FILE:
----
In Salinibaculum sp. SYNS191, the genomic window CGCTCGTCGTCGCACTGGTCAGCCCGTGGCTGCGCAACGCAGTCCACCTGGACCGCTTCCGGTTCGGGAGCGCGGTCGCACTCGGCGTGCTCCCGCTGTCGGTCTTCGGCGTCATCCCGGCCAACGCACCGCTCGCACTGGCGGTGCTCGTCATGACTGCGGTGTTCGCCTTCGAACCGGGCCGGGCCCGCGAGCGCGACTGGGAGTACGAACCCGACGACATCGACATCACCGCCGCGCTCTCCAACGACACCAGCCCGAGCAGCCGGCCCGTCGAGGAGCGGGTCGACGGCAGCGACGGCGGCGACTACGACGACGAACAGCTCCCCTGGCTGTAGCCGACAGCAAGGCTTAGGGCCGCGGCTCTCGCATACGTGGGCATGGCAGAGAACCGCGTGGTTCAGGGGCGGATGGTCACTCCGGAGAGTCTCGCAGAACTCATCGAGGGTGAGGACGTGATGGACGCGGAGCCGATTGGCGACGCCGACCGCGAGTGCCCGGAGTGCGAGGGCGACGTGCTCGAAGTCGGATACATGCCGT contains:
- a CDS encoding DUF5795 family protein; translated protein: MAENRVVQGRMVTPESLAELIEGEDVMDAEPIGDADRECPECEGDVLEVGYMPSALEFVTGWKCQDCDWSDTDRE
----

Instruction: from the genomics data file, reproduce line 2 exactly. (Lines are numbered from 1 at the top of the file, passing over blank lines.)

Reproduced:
- a CDS encoding DUF5795 family protein; translated protein: MAENRVVQGRMVTPESLAELIEGEDVMDAEPIGDADRECPECEGDVLEVGYMPSALEFVTGWKCQDCDWSDTDRE